With the good lady and my two lovely daughters going on a pre-xmas shopping trip to Nottingham last Saturday this left me at a loose end as to what I could do so ….. ….I thought a of a joint plan where I could take the motorhome for a much needed ‘blast’ to re-charge batteries etc. and also have a little birding thrown in, Hunstanton looked best option with the weather and light looking to be the best for avian photography.
I arrived at 9.30am with the sun breaking through and the tide just beginning to ebb after is peak at bout 8.15am. A short walk from the cliffs area of Hunstanton down the path near the bowling green and the birds, in particular Oystercatchers could be seen and heard.
I went to the promenade and saw birds moving along the coast coming inland over the dead calm sea. I look out at the cliffs where the odd Fulmar was flying and made my way along the beach front looking over the wall to see what was about, the answer to that was quiet a lot really, good numbers of the afore mentioned Oystercatchers, Sanderlings, Knot and Turnstones were foraging in the freshly revealed beach, shells and vegetation as well as the usual common gulls in the air.
Initial views of the birds enjoying the high tide were like the Knot and Sanderling below – sell nice to get another angle on the differing birds plumage eh?
At this time the sun decided to go away hiding behind a large bank of cloud – bugger! After about 20 minutes of watching the birds, walking a bit, watching them some more a birder came and told me a Purple Sandpiper was about 20 feet away from me in with a small group of Turnstones, ‘cheers mate, nice one!’ was my reply and sure enough a resting and preening ‘Purp’ was in clear view. It was very comfortable preening itself until a dog walker decided to approach from the right on the beach and all the birds flew!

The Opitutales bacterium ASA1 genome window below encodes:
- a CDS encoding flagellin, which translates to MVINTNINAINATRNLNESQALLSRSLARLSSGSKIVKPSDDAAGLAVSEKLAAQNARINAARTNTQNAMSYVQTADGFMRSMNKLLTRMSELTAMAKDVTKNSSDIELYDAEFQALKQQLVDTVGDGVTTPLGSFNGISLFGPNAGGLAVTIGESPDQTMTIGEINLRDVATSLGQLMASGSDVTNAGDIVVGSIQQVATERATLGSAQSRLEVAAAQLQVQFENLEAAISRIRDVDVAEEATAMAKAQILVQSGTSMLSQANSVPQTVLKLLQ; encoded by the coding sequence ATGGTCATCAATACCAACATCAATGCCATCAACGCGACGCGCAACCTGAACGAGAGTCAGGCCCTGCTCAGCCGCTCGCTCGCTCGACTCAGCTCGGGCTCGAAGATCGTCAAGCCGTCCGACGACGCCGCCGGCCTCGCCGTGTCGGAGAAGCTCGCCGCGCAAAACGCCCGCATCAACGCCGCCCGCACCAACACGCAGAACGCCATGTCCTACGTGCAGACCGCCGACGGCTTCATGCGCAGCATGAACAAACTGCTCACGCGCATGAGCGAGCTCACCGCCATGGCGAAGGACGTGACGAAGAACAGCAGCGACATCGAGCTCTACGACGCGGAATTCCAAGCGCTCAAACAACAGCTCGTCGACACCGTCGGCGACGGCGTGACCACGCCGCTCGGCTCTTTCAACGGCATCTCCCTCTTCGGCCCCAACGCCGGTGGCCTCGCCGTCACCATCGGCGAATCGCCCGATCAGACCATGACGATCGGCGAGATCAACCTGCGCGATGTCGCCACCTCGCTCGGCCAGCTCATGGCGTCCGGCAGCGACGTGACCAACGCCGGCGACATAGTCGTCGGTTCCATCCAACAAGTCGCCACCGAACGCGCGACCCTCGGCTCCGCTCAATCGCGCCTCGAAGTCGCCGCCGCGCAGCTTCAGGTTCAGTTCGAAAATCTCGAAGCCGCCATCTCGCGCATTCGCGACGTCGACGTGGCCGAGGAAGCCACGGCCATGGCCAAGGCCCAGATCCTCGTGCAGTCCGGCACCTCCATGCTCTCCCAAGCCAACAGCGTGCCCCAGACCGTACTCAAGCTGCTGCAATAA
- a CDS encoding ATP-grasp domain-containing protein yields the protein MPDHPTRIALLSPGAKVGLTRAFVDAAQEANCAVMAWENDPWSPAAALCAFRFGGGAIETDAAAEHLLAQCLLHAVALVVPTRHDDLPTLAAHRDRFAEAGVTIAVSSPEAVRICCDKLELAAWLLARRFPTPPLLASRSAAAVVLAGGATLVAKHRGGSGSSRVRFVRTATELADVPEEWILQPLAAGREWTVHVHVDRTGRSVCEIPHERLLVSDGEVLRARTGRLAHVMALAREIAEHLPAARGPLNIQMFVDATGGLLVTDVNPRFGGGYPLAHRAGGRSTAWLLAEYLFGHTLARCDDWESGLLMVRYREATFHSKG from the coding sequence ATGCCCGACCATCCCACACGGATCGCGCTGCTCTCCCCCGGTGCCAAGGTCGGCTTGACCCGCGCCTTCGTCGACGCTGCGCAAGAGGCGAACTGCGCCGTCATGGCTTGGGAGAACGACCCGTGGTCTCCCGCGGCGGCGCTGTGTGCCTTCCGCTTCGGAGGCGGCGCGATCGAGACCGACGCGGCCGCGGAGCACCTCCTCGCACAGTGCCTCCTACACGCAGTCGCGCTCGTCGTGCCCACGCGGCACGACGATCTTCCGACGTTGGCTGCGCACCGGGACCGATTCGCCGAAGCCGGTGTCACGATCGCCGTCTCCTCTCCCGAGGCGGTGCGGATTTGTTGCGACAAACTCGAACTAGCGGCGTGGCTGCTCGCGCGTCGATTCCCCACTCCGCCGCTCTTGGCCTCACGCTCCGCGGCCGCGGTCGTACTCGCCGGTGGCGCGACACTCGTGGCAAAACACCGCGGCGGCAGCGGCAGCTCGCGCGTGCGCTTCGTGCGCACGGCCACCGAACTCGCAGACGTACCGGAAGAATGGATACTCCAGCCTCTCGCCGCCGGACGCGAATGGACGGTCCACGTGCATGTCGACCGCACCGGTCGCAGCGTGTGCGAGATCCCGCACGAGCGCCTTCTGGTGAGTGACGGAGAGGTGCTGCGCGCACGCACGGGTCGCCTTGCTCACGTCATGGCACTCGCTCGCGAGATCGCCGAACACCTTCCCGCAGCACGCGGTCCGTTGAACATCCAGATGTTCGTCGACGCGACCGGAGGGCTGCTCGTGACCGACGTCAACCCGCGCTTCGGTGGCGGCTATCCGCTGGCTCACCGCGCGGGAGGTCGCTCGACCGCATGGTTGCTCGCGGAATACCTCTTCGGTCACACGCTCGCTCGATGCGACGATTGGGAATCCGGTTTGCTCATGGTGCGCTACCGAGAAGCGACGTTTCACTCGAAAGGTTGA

I then walked along the prom a little further chuntering to myself thinking that was it no more time with the lovely little bird. All the time the tide was ebbing and more people were appearing on the beach with their dogs and families, not loads of the them, it is December remember but I thought now is the time to get down to bird level to see what can be seen and what photos can be achieved.
I walked away from the cliffs on the beach towards the main tourist centre of Hunstanton stopping to watch Turnstones being chased unsuccessfully by Common Gulls who were after the food the Turnstones had found. Brent Geese were close by too with a total of 150ish being along the water with some reasonably close to the shore. The distinctive call of the Redshank was echoing along the seafront.
On a couple of occasions, I sat next to one of the groynes on the sand and waited to see what would come close, Sanderlings rushed around as did the Turnstones, the few more solitary Knot were more steady in their feeding regimes and whilst watching all this with sometimes the birds coming as close as 15 feet or so I saw about 30 feet away the ‘Purp’ again and it was heading my way.
I stayed put obviously and the bird eventually came within 15 feet or so giving me the chance for a photo or two, it was along with the other birds once again spooked by a dog walker this time throwing balls down the beach for it to chase and that was the last time I saw the delightful Sandpiper as it dropped behind a groyne.
My remaining time was spent around ‘the bumbles’ area after spotting that Grey Plover, Curlew and Bar Tailed Godwit had arrived a little further out on the beach now.
I saw two Ringed Plover only but was lucky enough for this little beaut to drop in just in front of where I was walking, I also had a stab at getting some Fulmar shots but with the lack of any breeze and poor light I didn’t manage anything to write home about really.
So, my earlier tweet about going to Hunstanton on a wader quest did not turn out too bad. When getting ready to depart I saw a distant rainbow over the wash and got this image, I like it, hope you do.